Insurance

Insurance agent, lawyers charged with multi-million dollar scams



A North Carolina insurance agent and two St. Louis tax attorneys have been indicted on charges related to a $200 million insurance scam and operation of a fraudulent tax shelter that caused a tax loss to the IRS of tens of millions of dollars.

David Shane Simmons, a North Carolina insurance broker, and attorneys Michael Elliott Kohn and Catherine Elizabeth Chollet have been charged with conspiracy to defraud the United States and assisting clients in filing false statements of income, according to the Department of Justice.

The DOJ alleged that the three conspired to defraud the United States by promoting, marketing and selling to clients a tax scam known as the Gain Elimination Plan (GEP). Simmons, Kohn, and Chollet allegedly designed the GEP to conceal client income from the IRS by fraudulently inflating business expenses through bogus royalties and management fees. Those fictitious fees were paid — on paper — to a limited partnership largely owned by a charity, the DOJ said. In reality, Kohn and Chollet allegedly fabricated the royalties and fees.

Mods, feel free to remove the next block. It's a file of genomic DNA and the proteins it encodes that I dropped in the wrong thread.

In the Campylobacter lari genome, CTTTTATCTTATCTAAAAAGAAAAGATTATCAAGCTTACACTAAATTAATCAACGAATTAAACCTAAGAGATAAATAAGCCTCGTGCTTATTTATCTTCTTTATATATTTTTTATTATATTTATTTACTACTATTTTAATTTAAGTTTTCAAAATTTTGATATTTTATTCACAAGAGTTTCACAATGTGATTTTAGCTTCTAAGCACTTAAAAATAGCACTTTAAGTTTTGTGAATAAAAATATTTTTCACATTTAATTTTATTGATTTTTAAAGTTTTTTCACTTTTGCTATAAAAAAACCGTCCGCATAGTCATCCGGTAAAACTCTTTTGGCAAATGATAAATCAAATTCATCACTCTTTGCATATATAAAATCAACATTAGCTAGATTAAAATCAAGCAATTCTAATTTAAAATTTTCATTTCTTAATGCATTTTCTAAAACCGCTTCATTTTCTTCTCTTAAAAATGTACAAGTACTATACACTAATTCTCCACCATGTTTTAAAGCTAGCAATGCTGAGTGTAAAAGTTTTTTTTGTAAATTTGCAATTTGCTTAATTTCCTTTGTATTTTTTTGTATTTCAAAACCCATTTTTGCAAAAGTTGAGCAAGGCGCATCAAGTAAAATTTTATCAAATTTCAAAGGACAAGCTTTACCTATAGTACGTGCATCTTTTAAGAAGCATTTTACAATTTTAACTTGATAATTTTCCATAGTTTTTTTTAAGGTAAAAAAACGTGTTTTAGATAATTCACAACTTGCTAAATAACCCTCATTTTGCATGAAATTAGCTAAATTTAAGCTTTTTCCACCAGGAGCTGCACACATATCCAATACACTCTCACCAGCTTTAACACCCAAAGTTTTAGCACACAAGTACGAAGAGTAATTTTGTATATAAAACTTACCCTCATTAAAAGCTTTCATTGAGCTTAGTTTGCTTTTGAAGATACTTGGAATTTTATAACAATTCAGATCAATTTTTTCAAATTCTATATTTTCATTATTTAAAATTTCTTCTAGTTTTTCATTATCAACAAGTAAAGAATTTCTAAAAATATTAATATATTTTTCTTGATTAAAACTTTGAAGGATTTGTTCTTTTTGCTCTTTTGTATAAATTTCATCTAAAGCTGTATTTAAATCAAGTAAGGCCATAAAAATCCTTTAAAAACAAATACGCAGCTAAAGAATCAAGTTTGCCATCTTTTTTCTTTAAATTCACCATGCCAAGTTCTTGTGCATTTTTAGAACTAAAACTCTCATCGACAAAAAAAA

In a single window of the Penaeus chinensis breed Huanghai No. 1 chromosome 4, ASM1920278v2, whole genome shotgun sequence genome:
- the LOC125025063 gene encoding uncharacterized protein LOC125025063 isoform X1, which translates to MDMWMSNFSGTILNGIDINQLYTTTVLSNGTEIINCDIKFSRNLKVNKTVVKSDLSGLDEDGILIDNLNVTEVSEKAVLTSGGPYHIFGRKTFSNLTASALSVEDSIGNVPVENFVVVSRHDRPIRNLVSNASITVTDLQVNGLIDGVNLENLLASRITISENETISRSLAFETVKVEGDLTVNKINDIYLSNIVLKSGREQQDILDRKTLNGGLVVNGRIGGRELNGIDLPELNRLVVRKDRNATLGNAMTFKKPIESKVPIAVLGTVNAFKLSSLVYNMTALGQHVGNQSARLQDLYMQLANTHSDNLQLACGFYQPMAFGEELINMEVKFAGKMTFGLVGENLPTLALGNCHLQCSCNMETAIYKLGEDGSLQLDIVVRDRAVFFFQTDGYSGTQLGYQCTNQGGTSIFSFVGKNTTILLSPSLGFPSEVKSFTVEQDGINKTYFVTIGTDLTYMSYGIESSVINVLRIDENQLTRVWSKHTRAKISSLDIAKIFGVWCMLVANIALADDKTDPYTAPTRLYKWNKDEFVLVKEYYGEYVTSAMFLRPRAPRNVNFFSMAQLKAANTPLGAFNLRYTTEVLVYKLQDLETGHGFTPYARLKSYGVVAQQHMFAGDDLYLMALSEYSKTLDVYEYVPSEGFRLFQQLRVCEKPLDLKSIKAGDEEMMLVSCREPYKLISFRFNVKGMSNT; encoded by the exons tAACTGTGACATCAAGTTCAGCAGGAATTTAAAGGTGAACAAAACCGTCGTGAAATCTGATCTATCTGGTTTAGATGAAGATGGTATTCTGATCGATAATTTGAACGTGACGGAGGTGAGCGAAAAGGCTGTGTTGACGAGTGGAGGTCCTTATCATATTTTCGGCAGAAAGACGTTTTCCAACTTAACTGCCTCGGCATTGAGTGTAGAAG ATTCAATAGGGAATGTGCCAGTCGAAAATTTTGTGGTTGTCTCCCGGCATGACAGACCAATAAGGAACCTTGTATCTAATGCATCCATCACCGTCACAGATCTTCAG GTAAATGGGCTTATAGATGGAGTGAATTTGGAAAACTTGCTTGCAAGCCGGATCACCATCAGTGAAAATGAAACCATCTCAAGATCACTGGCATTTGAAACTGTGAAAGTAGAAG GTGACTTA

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The indictment also alleges that Kohn and Simmons collaborated in a scheme to defraud an insurance company by providing false insurance application information on behalf of their clients. The false information allegedly included fictitious representations about clients’ finances and the purpose of insurance policies. In total, the insurance company issued more than $200 million in insurance policies based on false information, the DOJ said. Simmons reportedly earned large commissions on these policies, most of which he shared with Kohn and Chollet. Simmons also allegedly filed false tax returns by underreporting his business income and inflating his expenses.

If convicted, Simmons, Kohn and Chollet each face a maximum of five years in prison for conspiracy to defraud the United States and three years for each of multiple counts of aiding and abetting the preparing false tax returns. Simmons and Kohn also face up to 20 years each for wire fraud, and Simmons faces an additional three years for multiple counts of filing false personal income tax returns.